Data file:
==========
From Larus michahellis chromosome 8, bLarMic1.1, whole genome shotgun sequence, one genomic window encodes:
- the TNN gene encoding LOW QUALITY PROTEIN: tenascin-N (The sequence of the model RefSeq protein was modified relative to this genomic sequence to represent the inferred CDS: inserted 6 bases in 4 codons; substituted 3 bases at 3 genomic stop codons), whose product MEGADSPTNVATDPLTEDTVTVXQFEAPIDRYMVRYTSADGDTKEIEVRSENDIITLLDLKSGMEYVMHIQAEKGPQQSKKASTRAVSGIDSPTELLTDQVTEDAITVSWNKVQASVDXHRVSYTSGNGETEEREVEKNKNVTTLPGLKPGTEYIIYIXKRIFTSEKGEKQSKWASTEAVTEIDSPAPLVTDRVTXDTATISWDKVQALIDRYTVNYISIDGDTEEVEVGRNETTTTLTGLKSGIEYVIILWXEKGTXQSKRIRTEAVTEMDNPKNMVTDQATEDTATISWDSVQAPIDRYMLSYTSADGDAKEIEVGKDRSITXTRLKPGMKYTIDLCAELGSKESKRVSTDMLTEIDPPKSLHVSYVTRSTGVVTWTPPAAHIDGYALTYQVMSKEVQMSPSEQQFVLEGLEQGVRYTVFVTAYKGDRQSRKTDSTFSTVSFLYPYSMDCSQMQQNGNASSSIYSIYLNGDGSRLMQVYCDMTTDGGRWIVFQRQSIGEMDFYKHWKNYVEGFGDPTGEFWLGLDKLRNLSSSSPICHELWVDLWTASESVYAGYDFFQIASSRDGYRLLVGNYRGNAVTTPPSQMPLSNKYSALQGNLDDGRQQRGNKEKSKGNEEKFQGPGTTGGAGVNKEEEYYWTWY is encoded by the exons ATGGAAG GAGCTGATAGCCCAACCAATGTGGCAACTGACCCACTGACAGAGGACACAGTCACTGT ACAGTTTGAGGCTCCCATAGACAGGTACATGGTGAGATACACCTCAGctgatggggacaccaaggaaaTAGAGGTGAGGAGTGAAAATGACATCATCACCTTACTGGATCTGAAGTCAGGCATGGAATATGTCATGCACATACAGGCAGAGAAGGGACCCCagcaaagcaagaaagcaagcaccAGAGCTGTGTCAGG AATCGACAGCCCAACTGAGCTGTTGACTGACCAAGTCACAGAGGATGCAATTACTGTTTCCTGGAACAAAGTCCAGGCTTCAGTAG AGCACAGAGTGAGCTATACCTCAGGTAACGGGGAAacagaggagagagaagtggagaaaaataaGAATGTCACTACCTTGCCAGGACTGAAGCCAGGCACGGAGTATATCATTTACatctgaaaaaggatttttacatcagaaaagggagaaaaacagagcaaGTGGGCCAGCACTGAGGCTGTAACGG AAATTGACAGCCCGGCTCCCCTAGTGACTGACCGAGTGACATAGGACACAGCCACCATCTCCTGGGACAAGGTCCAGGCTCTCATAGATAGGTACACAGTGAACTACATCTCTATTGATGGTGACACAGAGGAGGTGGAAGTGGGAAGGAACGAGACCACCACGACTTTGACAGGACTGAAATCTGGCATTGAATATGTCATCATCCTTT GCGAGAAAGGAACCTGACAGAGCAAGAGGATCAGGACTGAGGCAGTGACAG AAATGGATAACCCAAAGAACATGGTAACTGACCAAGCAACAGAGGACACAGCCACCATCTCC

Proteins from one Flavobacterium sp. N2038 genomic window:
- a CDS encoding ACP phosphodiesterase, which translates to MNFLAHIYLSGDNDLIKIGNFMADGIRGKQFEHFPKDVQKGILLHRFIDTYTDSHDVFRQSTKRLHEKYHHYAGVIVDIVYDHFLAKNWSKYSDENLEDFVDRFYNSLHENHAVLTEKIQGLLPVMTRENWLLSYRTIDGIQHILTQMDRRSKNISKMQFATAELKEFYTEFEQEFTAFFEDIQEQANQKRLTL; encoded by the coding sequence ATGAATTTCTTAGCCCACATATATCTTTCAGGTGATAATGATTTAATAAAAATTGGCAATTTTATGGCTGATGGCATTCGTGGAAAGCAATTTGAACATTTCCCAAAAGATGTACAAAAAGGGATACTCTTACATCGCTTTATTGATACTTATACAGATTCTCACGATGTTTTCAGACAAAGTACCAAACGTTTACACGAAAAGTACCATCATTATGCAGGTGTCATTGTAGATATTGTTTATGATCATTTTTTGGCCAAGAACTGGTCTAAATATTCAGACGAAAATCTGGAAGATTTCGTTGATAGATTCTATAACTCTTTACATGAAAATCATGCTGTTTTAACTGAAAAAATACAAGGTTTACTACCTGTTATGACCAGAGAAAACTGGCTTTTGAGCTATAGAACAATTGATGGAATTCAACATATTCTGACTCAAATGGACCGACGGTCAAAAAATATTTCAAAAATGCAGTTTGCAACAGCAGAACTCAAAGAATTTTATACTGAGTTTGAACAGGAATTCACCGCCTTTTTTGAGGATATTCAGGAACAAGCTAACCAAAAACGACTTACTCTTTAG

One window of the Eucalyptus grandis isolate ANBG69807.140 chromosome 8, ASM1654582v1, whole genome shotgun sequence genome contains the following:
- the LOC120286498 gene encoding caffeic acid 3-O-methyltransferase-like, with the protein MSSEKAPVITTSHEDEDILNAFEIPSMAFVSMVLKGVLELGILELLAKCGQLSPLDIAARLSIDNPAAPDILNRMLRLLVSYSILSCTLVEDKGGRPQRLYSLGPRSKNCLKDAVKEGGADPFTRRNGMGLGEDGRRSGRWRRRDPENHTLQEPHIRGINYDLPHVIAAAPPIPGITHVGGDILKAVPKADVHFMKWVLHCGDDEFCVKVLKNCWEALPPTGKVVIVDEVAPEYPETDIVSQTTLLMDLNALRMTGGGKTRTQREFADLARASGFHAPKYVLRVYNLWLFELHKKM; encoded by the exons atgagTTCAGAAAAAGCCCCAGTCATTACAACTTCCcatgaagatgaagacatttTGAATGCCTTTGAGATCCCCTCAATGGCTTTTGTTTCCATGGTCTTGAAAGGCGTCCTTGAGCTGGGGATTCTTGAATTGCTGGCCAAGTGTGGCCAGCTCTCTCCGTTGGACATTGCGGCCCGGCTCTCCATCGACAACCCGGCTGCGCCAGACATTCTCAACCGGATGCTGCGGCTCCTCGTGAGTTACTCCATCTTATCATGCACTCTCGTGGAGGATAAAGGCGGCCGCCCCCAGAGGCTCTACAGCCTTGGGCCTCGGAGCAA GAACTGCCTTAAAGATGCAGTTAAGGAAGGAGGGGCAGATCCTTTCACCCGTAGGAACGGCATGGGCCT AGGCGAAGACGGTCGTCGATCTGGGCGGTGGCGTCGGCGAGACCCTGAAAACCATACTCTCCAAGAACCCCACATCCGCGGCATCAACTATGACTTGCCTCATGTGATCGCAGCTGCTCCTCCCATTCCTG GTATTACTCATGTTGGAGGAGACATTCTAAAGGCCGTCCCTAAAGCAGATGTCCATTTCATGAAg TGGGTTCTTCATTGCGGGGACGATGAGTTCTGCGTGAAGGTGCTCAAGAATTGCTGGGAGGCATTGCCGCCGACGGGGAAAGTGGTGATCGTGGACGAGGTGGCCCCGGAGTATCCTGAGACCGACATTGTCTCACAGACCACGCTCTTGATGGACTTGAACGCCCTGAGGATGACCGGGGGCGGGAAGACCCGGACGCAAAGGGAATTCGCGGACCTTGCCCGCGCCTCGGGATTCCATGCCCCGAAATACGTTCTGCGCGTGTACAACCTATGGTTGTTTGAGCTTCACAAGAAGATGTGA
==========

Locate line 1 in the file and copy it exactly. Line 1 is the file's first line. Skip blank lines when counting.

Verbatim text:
From Larus michahellis chromosome 8, bLarMic1.1, whole genome shotgun sequence, one genomic window encodes: